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Product Details

  • Release Date: 6/14/2011
  • UPC: 715515081511
  • Original Release: 1985
  • Rating:

  • Source: Criterion
  • Region Code: 1
  • Presentation: Wide Screen
  • Time: 1:48:00
  • Format: DVD
  • Sales rank: 3,348

Cast & Crew

Performance Credits
Gary Busey Ballplayer
Tony Curtis Senator
Michael Emil Professor
Theresa Russell Actress
Will Sampson Elevator Attendant
George Holmes Actor
Shinobu Kanai Japanese Woman
Patrick Kilpatrick Driver
Ian O'Connell Assistant Director
Richard Davidson Director of Photography
Mitchell Greenberg Technician
Raynor Scheine Autograph Hunter
Jude Ciccolella Gaffer
Lou Hirsch Charlie
Ray Charleson Bud
Joel Cutrara Bar Drunk
Raymond J. Barry Ballplayer's Father
John Stamford Young Ballplayer
Desiree Erasmus Prostitute
David Lambert Young Professor
Cassie Stuart Young Actress
Meachell Dunsmoor Actress as a Child
Daniel Benzali Theatrical Agent
R.J. Bell Theatrical Agent
David Montague Young Senator
Technical Credits
Nicolas Roeg Director
Christine Beveridge Makeup
David Brockhurst Production Designer
Peter Hannan Cinematographer
Shuna Harwood Costumes/Costume Designer
Joyce Herlihy Associate Producer
Terry Johnson Screenwriter
Diana Johstone Set Decoration/Design
Tony Lawson Editor
Paul LeMare Sound/Sound Designer
Stanley Myers Score Composer
Arthur Max Shafransky Art Director
Alexander Stuart Executive Producer
Jeremy Thomas Producer
Alan Whibley Special Effects
Hans Zimmer Score Composer
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Scene Index

Disc #1 -- Insignificance
1. On Set [7:17]
2. The Professor And The Senator [12:03]
3. Daydreams [6:07]
4. The Actress [7:24]
5. The Theory Of Relativity [10:28]
6. Bedtime [8:53]
7. The Ball Player [10:32]
8. Not Okay [8:56]
9. Cherokees [1:29]
10. Needs And Wants [3:38]
11. The Elevator Man [1:52]
12. The Senator [7:41]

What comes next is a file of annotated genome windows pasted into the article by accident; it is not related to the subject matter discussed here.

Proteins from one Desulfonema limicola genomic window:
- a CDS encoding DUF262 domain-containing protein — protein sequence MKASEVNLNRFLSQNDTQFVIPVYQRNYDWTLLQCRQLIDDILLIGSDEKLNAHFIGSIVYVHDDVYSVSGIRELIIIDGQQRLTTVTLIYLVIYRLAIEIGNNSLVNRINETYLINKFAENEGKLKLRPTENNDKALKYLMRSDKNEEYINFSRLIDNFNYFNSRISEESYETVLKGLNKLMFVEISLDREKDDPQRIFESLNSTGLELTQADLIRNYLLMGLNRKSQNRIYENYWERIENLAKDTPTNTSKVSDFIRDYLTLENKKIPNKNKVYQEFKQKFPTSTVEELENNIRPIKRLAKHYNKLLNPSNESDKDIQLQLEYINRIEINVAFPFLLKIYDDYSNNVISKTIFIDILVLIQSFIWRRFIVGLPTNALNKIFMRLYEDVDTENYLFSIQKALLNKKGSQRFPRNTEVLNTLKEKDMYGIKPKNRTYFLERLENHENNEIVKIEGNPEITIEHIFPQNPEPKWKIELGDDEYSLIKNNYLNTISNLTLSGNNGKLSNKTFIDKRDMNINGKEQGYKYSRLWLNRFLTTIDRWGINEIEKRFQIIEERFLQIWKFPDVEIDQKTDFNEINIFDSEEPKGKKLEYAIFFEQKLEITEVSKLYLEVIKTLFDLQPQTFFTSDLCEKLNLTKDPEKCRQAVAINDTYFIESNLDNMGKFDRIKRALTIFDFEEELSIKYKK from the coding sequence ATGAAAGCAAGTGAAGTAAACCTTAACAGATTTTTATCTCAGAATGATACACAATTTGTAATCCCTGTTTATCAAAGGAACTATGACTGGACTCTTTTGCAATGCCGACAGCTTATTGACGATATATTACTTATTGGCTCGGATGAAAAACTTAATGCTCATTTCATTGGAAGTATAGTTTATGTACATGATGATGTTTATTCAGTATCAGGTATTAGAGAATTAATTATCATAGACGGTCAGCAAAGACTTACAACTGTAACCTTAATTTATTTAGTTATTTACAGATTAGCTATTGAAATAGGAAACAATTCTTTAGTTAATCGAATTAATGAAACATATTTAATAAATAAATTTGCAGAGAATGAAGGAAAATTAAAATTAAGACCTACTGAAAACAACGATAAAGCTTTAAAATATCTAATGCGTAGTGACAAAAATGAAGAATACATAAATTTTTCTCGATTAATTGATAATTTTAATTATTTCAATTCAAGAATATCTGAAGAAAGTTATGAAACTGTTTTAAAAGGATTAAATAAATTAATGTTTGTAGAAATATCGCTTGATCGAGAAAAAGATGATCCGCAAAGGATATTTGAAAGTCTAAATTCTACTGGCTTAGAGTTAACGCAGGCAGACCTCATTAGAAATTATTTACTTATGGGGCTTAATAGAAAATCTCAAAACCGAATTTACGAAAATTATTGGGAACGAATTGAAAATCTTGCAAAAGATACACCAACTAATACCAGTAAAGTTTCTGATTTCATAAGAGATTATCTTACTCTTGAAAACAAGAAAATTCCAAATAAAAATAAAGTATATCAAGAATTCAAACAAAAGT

13. The Professor [5:16]
14. New Plans [4:32]
15. Fears [12:27]
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Menu

Disc #1 -- Insignificance
   Play The Movie
   Chapters
      Color Bars
   Making "Insignificance"
      Play
   Nicolas Roeg And Jeremy Thomas
      Play
   Tony Lawson
      Play
   Trailer
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Customer Reviews

Average Rating 4.5
( 3 )
Rating Distribution

5 Star

(2)

4 Star

(1)

3 Star

(0)

2 Star

(0)

1 Star

(0)

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Sort by: Showing all of 3 Customer Reviews
  • Anonymous

    Posted October 1, 2010

    Good Movie, bad DVD

    The movie is well worth seeing at least once, but it is not for everybody. Unfortunately the DVD is a lousy Pan-and-Scan presentation!!! Hopefully in the very near future some responsible DVD distributor will release it in a version worthy of the DVD format

    1 out of 1 people found this review helpful.

    Was this review helpful? Yes  No   Report this review
  • Anonymous

    Posted September 6, 2011

    No text was provided for this review.

  • Anonymous

    Posted July 15, 2014

    No text was provided for this review.

Sort by: Showing all of 3 Customer Reviews